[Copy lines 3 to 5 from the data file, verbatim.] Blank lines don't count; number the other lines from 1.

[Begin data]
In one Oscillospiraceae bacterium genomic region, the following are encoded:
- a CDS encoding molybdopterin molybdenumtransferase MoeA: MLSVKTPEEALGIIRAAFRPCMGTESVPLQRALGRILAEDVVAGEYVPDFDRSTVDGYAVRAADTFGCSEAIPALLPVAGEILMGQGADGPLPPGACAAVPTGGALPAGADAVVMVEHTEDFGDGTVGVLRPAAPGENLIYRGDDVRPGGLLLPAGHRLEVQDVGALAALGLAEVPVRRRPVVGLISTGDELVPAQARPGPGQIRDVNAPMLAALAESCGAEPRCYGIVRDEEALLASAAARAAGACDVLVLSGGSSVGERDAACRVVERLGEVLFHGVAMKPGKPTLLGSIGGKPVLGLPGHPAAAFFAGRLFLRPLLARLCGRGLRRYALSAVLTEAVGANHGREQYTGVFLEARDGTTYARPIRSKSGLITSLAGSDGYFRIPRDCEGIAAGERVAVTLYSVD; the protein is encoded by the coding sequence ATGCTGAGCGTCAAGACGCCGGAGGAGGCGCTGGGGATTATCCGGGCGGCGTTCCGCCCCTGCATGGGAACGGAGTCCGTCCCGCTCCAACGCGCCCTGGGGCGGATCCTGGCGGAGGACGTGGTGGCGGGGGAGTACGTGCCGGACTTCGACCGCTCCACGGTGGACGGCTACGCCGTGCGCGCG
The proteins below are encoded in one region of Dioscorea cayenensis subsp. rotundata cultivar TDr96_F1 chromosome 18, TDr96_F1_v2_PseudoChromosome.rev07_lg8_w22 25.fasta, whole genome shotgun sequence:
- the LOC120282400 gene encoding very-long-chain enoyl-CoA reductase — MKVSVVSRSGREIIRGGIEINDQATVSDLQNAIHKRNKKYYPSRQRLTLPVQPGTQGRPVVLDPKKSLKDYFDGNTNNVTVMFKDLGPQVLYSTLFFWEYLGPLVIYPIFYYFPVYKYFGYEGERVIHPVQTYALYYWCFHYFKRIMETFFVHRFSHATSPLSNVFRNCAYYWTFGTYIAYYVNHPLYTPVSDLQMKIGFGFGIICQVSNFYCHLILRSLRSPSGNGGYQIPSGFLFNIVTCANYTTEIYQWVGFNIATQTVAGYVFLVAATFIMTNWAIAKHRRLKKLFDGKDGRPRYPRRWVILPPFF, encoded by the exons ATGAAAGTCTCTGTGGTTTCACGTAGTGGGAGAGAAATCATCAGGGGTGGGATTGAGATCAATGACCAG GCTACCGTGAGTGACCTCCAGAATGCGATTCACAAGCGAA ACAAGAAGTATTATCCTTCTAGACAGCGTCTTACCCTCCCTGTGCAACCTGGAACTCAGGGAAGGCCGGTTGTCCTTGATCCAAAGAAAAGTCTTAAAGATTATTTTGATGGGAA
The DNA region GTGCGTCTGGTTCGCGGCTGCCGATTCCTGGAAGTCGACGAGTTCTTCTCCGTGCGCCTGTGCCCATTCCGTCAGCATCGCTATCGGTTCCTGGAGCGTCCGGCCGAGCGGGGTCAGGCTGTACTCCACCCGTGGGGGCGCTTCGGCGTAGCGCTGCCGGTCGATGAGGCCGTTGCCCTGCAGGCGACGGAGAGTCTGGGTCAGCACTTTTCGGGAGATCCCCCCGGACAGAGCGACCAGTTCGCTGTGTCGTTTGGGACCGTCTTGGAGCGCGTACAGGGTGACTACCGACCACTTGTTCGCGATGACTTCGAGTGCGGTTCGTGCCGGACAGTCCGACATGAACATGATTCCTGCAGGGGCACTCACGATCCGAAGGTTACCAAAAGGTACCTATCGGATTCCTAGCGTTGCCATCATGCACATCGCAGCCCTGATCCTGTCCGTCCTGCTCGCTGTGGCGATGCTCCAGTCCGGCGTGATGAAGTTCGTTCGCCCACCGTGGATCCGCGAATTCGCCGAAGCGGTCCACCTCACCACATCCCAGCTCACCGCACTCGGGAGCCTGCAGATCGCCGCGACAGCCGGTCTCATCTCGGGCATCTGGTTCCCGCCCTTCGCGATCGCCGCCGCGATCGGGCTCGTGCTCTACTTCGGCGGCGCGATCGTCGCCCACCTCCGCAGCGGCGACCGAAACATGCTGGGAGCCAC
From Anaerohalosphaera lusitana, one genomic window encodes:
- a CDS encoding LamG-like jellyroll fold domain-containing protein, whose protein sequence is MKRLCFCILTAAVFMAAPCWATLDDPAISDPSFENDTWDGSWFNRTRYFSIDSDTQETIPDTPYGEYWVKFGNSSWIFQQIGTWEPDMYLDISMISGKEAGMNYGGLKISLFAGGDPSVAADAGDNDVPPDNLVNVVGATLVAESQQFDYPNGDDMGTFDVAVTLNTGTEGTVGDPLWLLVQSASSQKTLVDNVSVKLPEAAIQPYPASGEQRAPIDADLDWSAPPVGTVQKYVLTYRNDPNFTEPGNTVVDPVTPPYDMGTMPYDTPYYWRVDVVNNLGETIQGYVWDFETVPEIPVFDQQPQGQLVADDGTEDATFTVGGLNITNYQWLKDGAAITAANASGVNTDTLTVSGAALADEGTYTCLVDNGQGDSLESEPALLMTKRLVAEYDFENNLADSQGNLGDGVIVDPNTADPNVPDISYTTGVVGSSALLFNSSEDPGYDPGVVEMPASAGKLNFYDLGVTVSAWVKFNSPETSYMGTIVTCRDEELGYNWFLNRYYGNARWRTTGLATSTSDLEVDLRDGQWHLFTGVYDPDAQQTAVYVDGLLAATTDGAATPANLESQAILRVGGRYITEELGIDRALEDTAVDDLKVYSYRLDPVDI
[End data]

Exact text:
The proteins below are encoded in one region of Dioscorea cayenensis subsp. rotundata cultivar TDr96_F1 chromosome 18, TDr96_F1_v2_PseudoChromosome.rev07_lg8_w22 25.fasta, whole genome shotgun sequence:
- the LOC120282400 gene encoding very-long-chain enoyl-CoA reductase — MKVSVVSRSGREIIRGGIEINDQATVSDLQNAIHKRNKKYYPSRQRLTLPVQPGTQGRPVVLDPKKSLKDYFDGNTNNVTVMFKDLGPQVLYSTLFFWEYLGPLVIYPIFYYFPVYKYFGYEGERVIHPVQTYALYYWCFHYFKRIMETFFVHRFSHATSPLSNVFRNCAYYWTFGTYIAYYVNHPLYTPVSDLQMKIGFGFGIICQVSNFYCHLILRSLRSPSGNGGYQIPSGFLFNIVTCANYTTEIYQWVGFNIATQTVAGYVFLVAATFIMTNWAIAKHRRLKKLFDGKDGRPRYPRRWVILPPFF, encoded by the exons ATGAAAGTCTCTGTGGTTTCACGTAGTGGGAGAGAAATCATCAGGGGTGGGATTGAGATCAATGACCAG GCTACCGTGAGTGACCTCCAGAATGCGATTCACAAGCGAA ACAAGAAGTATTATCCTTCTAGACAGCGTCTTACCCTCCCTGTGCAACCTGGAACTCAGGGAAGGCCGGTTGTCCTTGATCCAAAGAAAAGTCTTAAAGATTATTTTGATGGGAA
The DNA region GTGCGTCTGGTTCGCGGCTGCCGATTCCTGGAAGTCGACGAGTTCTTCTCCGTGCGCCTGTGCCCATTCCGTCAGCATCGCTATCGGTTCCTGGAGCGTCCGGCCGAGCGGGGTCAGGCTGTACTCCACCCGTGGGGGCGCTTCGGCGTAGCGCTGCCGGTCGATGAGGCCGTTGCCCTGCAGGCGACGGAGAGTCTGGGTCAGCACTTTTCGGGAGATCCCCCCGGACAGAGCGACCAGTTCGCTGTGTCGTTTGGGACCGTCTTGGAGCGCGTACAGGGTGACTACCGACCACTTGTTCGCGATGACTTCGAGTGCGGTTCGTGCCGGACAGTCCGACATGAACATGATTCCTGCAGGGGCACTCACGATCCGAAGGTTACCAAAAGGTACCTATCGGATTCCTAGCGTTGCCATCATGCACATCGCAGCCCTGATCCTGTCCGTCCTGCTCGCTGTGGCGATGCTCCAGTCCGGCGTGATGAAGTTCGTTCGCCCACCGTGGATCCGCGAATTCGCCGAAGCGGTCCACCTCACCACATCCCAGCTCACCGCACTCGGGAGCCTGCAGATCGCCGCGACAGCCGGTCTCATCTCGGGCATCTGGTTCCCGCCCTTCGCGATCGCCGCCGCGATCGGGCTCGTGCTCTACTTCGGCGGCGCGATCGTCGCCCACCTCCGCAGCGGCGACCGAAACATGCTGGGAGCCAC